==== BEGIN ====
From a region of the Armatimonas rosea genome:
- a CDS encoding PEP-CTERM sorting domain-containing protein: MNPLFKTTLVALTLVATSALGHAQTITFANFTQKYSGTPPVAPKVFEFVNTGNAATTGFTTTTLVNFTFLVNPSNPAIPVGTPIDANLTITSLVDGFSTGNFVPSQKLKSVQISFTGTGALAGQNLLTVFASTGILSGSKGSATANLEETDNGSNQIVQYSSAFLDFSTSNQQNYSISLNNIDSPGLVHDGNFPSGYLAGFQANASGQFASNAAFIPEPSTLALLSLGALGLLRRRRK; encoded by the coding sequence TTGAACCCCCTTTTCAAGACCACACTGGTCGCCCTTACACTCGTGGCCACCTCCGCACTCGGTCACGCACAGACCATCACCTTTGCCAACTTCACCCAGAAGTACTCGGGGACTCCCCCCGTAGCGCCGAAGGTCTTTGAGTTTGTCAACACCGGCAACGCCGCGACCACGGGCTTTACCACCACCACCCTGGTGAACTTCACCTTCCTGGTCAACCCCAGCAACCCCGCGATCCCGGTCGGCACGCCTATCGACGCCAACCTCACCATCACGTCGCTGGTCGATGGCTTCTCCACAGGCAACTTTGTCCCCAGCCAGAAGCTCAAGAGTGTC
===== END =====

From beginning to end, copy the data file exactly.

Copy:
From a region of the Armatimonas rosea genome:
- a CDS encoding PEP-CTERM sorting domain-containing protein: MNPLFKTTLVALTLVATSALGHAQTITFANFTQKYSGTPPVAPKVFEFVNTGNAATTGFTTTTLVNFTFLVNPSNPAIPVGTPIDANLTITSLVDGFSTGNFVPSQKLKSVQISFTGTGALAGQNLLTVFASTGILSGSKGSATANLEETDNGSNQIVQYSSAFLDFSTSNQQNYSISLNNIDSPGLVHDGNFPSGYLAGFQANASGQFASNAAFIPEPSTLALLSLGALGLLRRRRK; encoded by the coding sequence TTGAACCCCCTTTTCAAGACCACACTGGTCGCCCTTACACTCGTGGCCACCTCCGCACTCGGTCACGCACAGACCATCACCTTTGCCAACTTCACCCAGAAGTACTCGGGGACTCCCCCCGTAGCGCCGAAGGTCTTTGAGTTTGTCAACACCGGCAACGCCGCGACCACGGGCTTTACCACCACCACCCTGGTGAACTTCACCTTCCTGGTCAACCCCAGCAACCCCGCGATCCCGGTCGGCACGCCTATCGACGCCAACCTCACCATCACGTCGCTGGTCGATGGCTTCTCCACAGGCAACTTTGTCCCCAGCCAGAAGCTCAAGAGTGTC